When we discovered that the purest sample ever tested of a thought to be extinct variety of cacao was growing on Don Fortunato's farm, it became clear that the economic prospects of the Colala family would improve.And they have. We pay Don Fortunato for the use of his name. We give the Colala family money when emergencies come up.
By the way, the Colala family isn't the only family we do that for. In general, we help out our farm partners with medical bills and other economic emergencies as a matter of course. It is a cost of doing business for us.
They are proud and honest people, so farm families normally don't ask unless the situation is dire.
Anyhow, Don Fortunato and Elena have been carrying on, doing business with us, for the last 14 years. Elena is a sturdy woman and Fortunato is a hardworking man. Between the two of them, they were able to manage their beautiful ten-acre farm, and their participation in our project helped their financial situation.
But now, 14 years later, Elena's health is starting to fail. And Fortunato is 14 years older. The issue isn't money. The issue is the farm. It is falling into disrepair.
Don Fortunato doesn't have the strength he used to have, and he doesn't have his companion, Elena, out there working side by side with him.
Like I said, having the kids come back out to campo isn't as easy as it sounds. They are grown adults who have their lives all set up in other places. This is a reality that many of our cacao farm partners will have to face in the coming years.
We don't quite know what to do about it. Maybe there isn't anything that can be done. But we plan to contribute in some way once we have a better idea of how we can help.
On a positive note, construction continues on a five-story building out in campo that will house production equipment for making cacao nibs and cocoa butter and other artisanal products, as well as lodging for tourists. We are very proud to say that this project has been primarily funded by the extra profits earned from selling cacao to our company.
In the future, we plan to distribute the products made by our cacao farm partners in their facility. And we plan to arrange agro-tourism trips out to campo when the time comes.
Building up these additional industries in campo will hopefully encourage farm children to stay in the zone, which will help provide a long-term solution to the problem mentioned above. Or maybe there is some other solution that we aren't aware of that will present itself.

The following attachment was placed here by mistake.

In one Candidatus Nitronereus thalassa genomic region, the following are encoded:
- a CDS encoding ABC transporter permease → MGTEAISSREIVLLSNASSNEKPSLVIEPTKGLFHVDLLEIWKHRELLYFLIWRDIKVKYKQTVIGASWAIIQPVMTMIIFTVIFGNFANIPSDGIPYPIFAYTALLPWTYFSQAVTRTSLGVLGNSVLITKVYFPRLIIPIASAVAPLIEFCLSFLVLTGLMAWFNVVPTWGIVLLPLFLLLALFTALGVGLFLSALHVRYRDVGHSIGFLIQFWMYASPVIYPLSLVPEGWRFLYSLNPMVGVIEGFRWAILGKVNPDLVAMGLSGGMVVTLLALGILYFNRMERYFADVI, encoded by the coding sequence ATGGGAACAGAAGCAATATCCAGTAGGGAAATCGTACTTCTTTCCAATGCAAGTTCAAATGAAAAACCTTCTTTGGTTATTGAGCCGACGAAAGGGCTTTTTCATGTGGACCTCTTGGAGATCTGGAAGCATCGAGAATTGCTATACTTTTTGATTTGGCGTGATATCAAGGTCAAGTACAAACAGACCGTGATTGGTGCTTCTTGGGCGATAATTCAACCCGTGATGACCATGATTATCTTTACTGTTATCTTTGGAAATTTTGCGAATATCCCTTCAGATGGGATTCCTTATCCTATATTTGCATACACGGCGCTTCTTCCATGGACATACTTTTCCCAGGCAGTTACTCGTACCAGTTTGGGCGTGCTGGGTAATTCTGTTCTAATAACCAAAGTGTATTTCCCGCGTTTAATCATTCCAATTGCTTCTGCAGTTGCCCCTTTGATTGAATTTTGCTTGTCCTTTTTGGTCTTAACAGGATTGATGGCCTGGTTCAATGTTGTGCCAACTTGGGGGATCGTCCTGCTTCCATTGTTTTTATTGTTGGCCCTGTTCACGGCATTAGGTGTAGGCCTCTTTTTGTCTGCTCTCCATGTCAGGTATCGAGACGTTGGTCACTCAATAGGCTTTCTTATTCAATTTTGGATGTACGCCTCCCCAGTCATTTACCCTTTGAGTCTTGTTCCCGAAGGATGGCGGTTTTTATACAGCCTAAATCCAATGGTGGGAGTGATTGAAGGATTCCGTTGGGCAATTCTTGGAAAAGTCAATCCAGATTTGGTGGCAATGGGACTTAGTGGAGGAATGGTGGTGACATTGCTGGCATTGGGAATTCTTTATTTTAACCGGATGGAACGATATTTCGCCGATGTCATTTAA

Before I sign off, I think it makes sense to remind you of our word-of-mouth program. As of last week, we have ceased all spending with Meta and Google for advertising.
In the future our entire growth as a company will depend on whether we do a good enough job to have our customers recommend us.
If you sign up for the program by clicking on the link below and filling out the application, we'll send you a 6% commission each month for the sales you help us generate and we'll send a matching 6% of the sales to our cacao farm partners to help out with pressing needs.
Alternatively, you can choose to have us send the entire allocated 12% down to our cacao farm partners.
It is hot now and not the best time to ship chocolate, so right at this moment might not be the best time to sign up, but please keep it in mind. However, we will have our new nut butters coming out within the next couple of weeks and they can be shipped in the heat. And the prototypes have been delicious. We just have to finalize the packaging.
The word-of-mouth funds we set aside may prove important in figuring out how to solve some of the long-term structural problems our cacao farm partners face. That is why we'd rather earmark the money to send down to campo, instead of continuing to spend money with Google and Meta.
Thank you so much for your time today.I hope that you have a truly blessed day!